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Hemis Monastery

Situated around 45 km south of Leh, the Hemis Monastery is the most important monastery belonging to the Drupka order. The history of the monastery states that it was founded by Stagsang Raspa Nawang Gyatso in 1630. He was invited by the king of Ladakh, Sengye Namgyal who offered him a religious estate throughout the region. The king also accepted him as his principal guru.

Monks of the Ka-gyu-pa or the Red Hat sect reside in this monastery. The number of monks actually residing in this monastery is only around a dozen, nonetheless, there are hundreds of lamas staying in the monasteries attached to Hemis.

The courtyard is entered from the northeast side. The stone steps in the right of the main courtyard leads upto two huge temples - the Tshogs-khang and the Dukhang. The Du-khang, or the main assembly hall has the throne of the Rimpoche and seats for the lamas. The walls are adorned with paintings of Sakyamuni or the Historical Buddha. Paintings of other Buddha figures and Tantric deities like Hevajra and Samvara are also seen on the walls of the Du-khang.

The Tshogs-khang houses a huge gilded image of the Sakyamuni Buddha with blue hair. The image has numerous silver chortens embellished with semi-precious stones all around. Right in front of this image is a lacquered wood throne whereas on the right side is a stock of Buddhist canonical volumes. The throne was gifted to an earlier Incarnate Lama of Hemis by the Maharaja of Hemis.

Following the stone steps besides the Tshogs-khang, Tsom-khang temple is reached. A huge statue of Stagshang Raspa, the founder of the monastery along with a large gold and silver chorten possessing his relics are found. The private apartments of the head lama and a small chapel are located at the top.

An annual festival to celebrate the victory of Guru Padmasmbhava over the evil forces marks the highlight of the monastery. The festival, known as the Hemis festival, is celebrated on the tenth and eleventh day of fifth Tibetan month as the birthday of Padmasambhava, the founder of Tibetan Buddhism. During the festival, masked dances are performed with themes that invariably show a fight against evil and infidel and consequent win of good and Buddhism.

Once every twelve year, a special attractions draws Buddhist pilgrims to the monastery - the unfurling of the giant thanka which is decorated with pearls and other precious stones.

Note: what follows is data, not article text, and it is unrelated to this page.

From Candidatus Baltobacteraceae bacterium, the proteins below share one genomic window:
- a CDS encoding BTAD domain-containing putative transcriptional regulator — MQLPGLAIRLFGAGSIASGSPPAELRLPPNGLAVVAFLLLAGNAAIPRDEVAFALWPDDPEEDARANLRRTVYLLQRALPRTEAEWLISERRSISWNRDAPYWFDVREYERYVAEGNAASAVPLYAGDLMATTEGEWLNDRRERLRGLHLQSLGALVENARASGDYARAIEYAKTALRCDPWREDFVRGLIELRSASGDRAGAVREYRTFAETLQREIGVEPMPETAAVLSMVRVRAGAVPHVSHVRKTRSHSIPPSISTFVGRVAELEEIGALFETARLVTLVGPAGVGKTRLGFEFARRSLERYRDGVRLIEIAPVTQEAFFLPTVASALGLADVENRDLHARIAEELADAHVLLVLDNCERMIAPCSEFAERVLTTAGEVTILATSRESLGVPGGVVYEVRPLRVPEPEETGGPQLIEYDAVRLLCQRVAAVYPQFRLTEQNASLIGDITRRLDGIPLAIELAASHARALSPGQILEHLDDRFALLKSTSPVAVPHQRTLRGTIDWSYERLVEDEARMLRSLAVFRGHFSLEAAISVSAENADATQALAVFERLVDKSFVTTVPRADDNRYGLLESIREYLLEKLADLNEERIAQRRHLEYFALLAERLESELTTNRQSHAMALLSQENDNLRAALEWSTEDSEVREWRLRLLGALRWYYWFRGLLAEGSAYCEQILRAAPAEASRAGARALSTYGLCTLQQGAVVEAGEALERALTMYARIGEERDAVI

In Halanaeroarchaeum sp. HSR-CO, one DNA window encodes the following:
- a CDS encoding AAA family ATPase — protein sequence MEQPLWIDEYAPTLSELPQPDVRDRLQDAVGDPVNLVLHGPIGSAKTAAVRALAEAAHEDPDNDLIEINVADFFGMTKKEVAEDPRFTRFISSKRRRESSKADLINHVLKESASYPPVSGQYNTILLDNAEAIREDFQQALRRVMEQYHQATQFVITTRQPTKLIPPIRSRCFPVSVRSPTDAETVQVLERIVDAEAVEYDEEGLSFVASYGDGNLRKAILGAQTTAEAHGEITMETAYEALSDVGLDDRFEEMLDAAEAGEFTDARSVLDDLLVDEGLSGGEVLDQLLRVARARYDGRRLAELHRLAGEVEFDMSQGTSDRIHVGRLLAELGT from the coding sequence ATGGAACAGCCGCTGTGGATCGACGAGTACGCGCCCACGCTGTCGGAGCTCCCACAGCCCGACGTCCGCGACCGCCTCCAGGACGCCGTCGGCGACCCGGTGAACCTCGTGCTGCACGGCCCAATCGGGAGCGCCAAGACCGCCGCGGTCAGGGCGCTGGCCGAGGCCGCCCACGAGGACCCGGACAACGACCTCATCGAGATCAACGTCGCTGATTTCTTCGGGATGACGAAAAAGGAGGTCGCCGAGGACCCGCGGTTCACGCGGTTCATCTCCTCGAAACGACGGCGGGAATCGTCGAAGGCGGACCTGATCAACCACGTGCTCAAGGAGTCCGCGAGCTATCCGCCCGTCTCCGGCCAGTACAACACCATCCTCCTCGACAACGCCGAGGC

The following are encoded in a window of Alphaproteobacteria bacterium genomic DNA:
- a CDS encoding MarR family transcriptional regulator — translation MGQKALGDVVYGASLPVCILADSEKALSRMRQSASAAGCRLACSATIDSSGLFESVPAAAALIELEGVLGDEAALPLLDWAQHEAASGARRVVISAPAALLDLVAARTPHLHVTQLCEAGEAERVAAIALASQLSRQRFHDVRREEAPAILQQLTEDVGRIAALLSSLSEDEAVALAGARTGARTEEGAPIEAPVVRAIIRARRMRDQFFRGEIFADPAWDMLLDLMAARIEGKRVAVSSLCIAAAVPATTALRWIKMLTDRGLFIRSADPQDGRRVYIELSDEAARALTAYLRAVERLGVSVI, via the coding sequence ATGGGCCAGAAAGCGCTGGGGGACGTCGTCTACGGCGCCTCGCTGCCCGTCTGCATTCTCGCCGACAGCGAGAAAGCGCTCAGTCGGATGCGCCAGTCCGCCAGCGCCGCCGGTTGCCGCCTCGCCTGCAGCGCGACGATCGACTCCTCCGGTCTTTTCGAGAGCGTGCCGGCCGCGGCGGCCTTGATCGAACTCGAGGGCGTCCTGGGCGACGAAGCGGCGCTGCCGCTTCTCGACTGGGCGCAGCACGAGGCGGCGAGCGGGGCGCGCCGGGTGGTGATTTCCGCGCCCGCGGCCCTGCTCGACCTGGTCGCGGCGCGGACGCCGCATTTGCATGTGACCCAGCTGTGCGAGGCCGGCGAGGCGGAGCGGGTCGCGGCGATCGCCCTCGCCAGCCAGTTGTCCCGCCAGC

The popularity and significance of the festival can be judged by the fact that the two days during which the celebration continues, public holiday is declared in Ladakh. 25 and 26 of June 2007 is the next date for celebration of Hemis Festival.

Leh - The Getaway To Hemis
Ladakh is one of the geo cultural regions of the state of Jammu and Kashmir with two districts - Leh and Kargil. The district of Leh has the Leh town as its largest town. Apart from it, there are 112 inhabited villages Leh district. Buddhism is a prominent religion in Leh along with Islam. Moreover, it is also quiet common to notice Muslims and Buddhist sharing common blood relation. The attractions of Leh include Leh palace, Leh Mosque, Stok Palace Museum, Nubra valley and Pangong Lake.

Other Attractions

Thiksey Monastery : Thiksey Monastery is located at a distance of around 20 km from Leh. Situated atop a hill, the monastery was founded by Paldan Sherab nephew of Sherb Zangpo. The monastery is at once noticed because of its impressive architecture. Within the 12 storey monastery, there are a number of stupas, statues, thankas, wall paintings, swords and a large pillar inscripted with the Buddha's teachings. A huge 15 mt figure of seated Buddha adorns the main prayer hall of the monastery.

Shey Monastery : Shey Monastery is located 15 km south of Leh and was the once the residence of royal family. It was established by first king of Ladakh, Lhachen Palgyigon. The highlight of the monastery is 12 feet tall copper statue of Shakyamuni Buddha. This statue is considered the largest in the region. There is another statue of Buddha which rises upto three storey.

Stakna Monastery : The Stakana Monastery (Tiger's Nose) was constructed in the year 1580 by the well known scholar and saint Chosje Jamyang Palkar during the rule of king Jamyang Namgyal. The most prominent statue in the monastery is that of Arya Avaloketesvara. The monastery has its branches in Zanskar like the Sani Monastery, Bardan Monastery and Stakrimo Monastery.

Matho Monastery : Situated on the opposite banks of river Indus across Thiksey Monastery is the Matho, a monastery constructed in the first half of the 16th century. The monastery priceless collection include old, nonetheless beautiful thankhas. Some of these thankas are in form of Mandalas. The monastery celebrates an important festival of Oracles every year in the month of March.

How to get there
By Air - Leh has an airport. Flights from here connect Leh to important destinations like Delhi, Chandigarh and Srinagar.
By Road - Since, Leh is just 45 km away, it is quiet easy to undertake a day trip to Hemis by a car. Bus services are limited with only one bus leaving at 9 in the morning and returning back at 12.30 in the noon. However, bus services during festival is increased to cater to the demands of tourists and devotees.


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